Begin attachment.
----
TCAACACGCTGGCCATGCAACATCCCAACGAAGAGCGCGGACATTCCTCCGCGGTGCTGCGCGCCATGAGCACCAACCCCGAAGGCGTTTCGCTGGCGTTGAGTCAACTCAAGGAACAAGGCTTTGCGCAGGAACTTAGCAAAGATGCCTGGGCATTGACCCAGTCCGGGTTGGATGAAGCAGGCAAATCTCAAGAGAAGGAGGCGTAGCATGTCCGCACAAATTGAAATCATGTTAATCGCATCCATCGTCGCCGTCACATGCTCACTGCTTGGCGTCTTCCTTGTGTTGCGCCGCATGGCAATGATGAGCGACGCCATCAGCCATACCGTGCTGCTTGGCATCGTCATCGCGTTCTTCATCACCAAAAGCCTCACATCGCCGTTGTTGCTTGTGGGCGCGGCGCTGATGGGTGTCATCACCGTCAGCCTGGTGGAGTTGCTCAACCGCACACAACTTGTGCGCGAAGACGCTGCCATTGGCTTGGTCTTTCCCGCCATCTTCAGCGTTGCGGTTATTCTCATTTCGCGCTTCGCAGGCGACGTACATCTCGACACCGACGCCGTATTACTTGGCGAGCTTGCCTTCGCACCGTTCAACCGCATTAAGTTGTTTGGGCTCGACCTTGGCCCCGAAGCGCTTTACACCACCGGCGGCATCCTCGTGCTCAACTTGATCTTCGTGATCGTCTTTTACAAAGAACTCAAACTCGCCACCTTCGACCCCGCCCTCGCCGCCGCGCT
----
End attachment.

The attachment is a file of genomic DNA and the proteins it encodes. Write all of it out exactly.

TCAACACGCTGGCCATGCAACATCCCAACGAAGAGCGCGGACATTCCTCCGCGGTGCTGCGCGCCATGAGCACCAACCCCGAAGGCGTTTCGCTGGCGTTGAGTCAACTCAAGGAACAAGGCTTTGCGCAGGAACTTAGCAAAGATGCCTGGGCATTGACCCAGTCCGGGTTGGATGAAGCAGGCAAATCTCAAGAGAAGGAGGCGTAGCATGTCCGCACAAATTGAAATCATGTTAATCGCATCCATCGTCGCCGTCACATGCTCACTGCTTGGCGTCTTCCTTGTGTTGCGCCGCATGGCAATGATGAGCGACGCCATCAGCCATACCGTGCTGCTTGGCATCGTCATCGCGTTCTTCATCACCAAAAGCCTCACATCGCCGTTGTTGCTTGTGGGCGCGGCGCTGATGGGTGTCATCACCGTCAGCCTGGTGGAGTTGCTCAACCGCACACAACTTGTGCGCGAAGACGCTGCCATTGGCTTGGTCTTTCCCGCCATCTTCAGCGTTGCGGTTATTCTCATTTCGCGCTTCGCAGGCGACGTACATCTCGACACCGACGCCGTATTACTTGGCGAGCTTGCCTTCGCACCGTTCAACCGCATTAAGTTGTTTGGGCTCGACCTTGGCCCCGAAGCGCTTTACACCACCGGCGGCATCCTCGTGCTCAACTTGATCTTCGTGATCGTCTTTTACAAAGAACTCAAACTCGCCACCTTCGACCCCGCCCTCGCCGCCGCGCT